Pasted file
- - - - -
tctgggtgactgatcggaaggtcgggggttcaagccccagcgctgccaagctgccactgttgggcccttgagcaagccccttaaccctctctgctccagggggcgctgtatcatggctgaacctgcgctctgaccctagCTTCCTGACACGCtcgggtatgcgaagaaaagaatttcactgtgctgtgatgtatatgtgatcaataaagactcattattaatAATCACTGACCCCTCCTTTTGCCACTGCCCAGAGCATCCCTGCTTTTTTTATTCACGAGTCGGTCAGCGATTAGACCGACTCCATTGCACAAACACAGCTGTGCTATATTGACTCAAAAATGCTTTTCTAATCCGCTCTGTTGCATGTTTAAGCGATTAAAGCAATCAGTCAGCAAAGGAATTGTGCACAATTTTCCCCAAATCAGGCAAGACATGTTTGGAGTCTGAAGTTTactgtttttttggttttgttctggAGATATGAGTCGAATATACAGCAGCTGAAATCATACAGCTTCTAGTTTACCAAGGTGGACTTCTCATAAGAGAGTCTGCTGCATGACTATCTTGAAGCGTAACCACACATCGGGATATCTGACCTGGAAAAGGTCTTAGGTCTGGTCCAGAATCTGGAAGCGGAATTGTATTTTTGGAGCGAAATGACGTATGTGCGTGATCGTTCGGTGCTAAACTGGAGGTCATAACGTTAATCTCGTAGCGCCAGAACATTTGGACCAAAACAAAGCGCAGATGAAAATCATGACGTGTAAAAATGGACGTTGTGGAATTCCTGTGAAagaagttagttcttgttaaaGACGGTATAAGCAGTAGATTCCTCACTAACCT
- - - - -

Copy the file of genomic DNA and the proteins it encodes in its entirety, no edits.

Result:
tctgggtgactgatcggaaggtcgggggttcaagccccagcgctgccaagctgccactgttgggcccttgagcaagccccttaaccctctctgctccagggggcgctgtatcatggctgaacctgcgctctgaccctagCTTCCTGACACGCtcgggtatgcgaagaaaagaatttcactgtgctgtgatgtatatgtgatcaataaagactcattattaatAATCACTGACCCCTCCTTTTGCCACTGCCCAGAGCATCCCTGCTTTTTTTATTCACGAGTCGGTCAGCGATTAGACCGACTCCATTGCACAAACACAGCTGTGCTATATTGACTCAAAAATGCTTTTCTAATCCGCTCTGTTGCATGTTTAAGCGATTAAAGCAATCAGTCAGCAAAGGAATTGTGCACAATTTTCCCCAAATCAGGCAAGACATGTTTGGAGTCTGAAGTTTactgtttttttggttttgttctggAGATATGAGTCGAATATACAGCAGCTGAAATCATACAGCTTCTAGTTTACCAAGGTGGACTTCTCATAAGAGAGTCTGCTGCATGACTATCTTGAAGCGTAACCACACATCGGGATATCTGACCTGGAAAAGGTCTTAGGTCTGGTCCAGAATCTGGAAGCGGAATTGTATTTTTGGAGCGAAATGACGTATGTGCGTGATCGTTCGGTGCTAAACTGGAGGTCATAACGTTAATCTCGTAGCGCCAGAACATTTGGACCAAAACAAAGCGCAGATGAAAATCATGACGTGTAAAAATGGACGTTGTGGAATTCCTGTGAAagaagttagttcttgttaaaGACGGTATAAGCAGTAGATTCCTCACTAACCT